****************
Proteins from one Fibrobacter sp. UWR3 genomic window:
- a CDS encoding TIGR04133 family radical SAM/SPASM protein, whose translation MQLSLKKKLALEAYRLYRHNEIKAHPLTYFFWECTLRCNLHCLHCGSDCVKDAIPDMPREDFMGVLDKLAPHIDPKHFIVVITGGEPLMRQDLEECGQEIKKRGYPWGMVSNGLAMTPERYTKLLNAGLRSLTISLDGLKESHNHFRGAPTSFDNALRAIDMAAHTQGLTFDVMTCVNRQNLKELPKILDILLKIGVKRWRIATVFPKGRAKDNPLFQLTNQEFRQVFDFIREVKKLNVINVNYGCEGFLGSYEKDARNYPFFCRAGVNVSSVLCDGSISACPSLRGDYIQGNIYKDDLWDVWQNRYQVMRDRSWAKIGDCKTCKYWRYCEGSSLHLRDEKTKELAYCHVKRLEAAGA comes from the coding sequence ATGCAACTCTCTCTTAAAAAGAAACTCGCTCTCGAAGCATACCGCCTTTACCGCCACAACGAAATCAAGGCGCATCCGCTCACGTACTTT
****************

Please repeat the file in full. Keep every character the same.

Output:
Proteins from one Fibrobacter sp. UWR3 genomic window:
- a CDS encoding TIGR04133 family radical SAM/SPASM protein, whose translation MQLSLKKKLALEAYRLYRHNEIKAHPLTYFFWECTLRCNLHCLHCGSDCVKDAIPDMPREDFMGVLDKLAPHIDPKHFIVVITGGEPLMRQDLEECGQEIKKRGYPWGMVSNGLAMTPERYTKLLNAGLRSLTISLDGLKESHNHFRGAPTSFDNALRAIDMAAHTQGLTFDVMTCVNRQNLKELPKILDILLKIGVKRWRIATVFPKGRAKDNPLFQLTNQEFRQVFDFIREVKKLNVINVNYGCEGFLGSYEKDARNYPFFCRAGVNVSSVLCDGSISACPSLRGDYIQGNIYKDDLWDVWQNRYQVMRDRSWAKIGDCKTCKYWRYCEGSSLHLRDEKTKELAYCHVKRLEAAGA comes from the coding sequence ATGCAACTCTCTCTTAAAAAGAAACTCGCTCTCGAAGCATACCGCCTTTACCGCCACAACGAAATCAAGGCGCATCCGCTCACGTACTTT